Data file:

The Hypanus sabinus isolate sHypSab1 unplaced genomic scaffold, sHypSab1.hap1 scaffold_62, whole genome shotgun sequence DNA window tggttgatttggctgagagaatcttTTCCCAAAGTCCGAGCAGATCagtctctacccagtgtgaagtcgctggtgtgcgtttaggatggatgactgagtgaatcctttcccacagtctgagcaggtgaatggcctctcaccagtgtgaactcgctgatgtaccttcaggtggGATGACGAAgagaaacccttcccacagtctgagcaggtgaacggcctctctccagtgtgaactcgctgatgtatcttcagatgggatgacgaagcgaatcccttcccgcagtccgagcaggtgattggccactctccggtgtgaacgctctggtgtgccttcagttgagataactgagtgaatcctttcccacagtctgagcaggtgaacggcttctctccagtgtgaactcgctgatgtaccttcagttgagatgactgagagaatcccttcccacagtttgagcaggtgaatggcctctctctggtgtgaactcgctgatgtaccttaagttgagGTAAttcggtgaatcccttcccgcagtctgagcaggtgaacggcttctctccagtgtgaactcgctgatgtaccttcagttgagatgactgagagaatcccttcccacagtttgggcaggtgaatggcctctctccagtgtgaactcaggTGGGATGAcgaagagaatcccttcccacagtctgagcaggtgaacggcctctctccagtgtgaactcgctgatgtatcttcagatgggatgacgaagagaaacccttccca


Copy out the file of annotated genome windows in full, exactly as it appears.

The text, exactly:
The Hypanus sabinus isolate sHypSab1 unplaced genomic scaffold, sHypSab1.hap1 scaffold_62, whole genome shotgun sequence DNA window tggttgatttggctgagagaatcttTTCCCAAAGTCCGAGCAGATCagtctctacccagtgtgaagtcgctggtgtgcgtttaggatggatgactgagtgaatcctttcccacagtctgagcaggtgaatggcctctcaccagtgtgaactcgctgatgtaccttcaggtggGATGACGAAgagaaacccttcccacagtctgagcaggtgaacggcctctctccagtgtgaactcgctgatgtatcttcagatgggatgacgaagcgaatcccttcccgcagtccgagcaggtgattggccactctccggtgtgaacgctctggtgtgccttcagttgagataactgagtgaatcctttcccacagtctgagcaggtgaacggcttctctccagtgtgaactcgctgatgtaccttcagttgagatgactgagagaatcccttcccacagtttgagcaggtgaatggcctctctctggtgtgaactcgctgatgtaccttaagttgagGTAAttcggtgaatcccttcccgcagtctgagcaggtgaacggcttctctccagtgtgaactcgctgatgtaccttcagttgagatgactgagagaatcccttcccacagtttgggcaggtgaatggcctctctccagtgtgaactcaggTGGGATGAcgaagagaatcccttcccacagtctgagcaggtgaacggcctctctccagtgtgaactcgctgatgtatcttcagatgggatgacgaagagaaacccttccca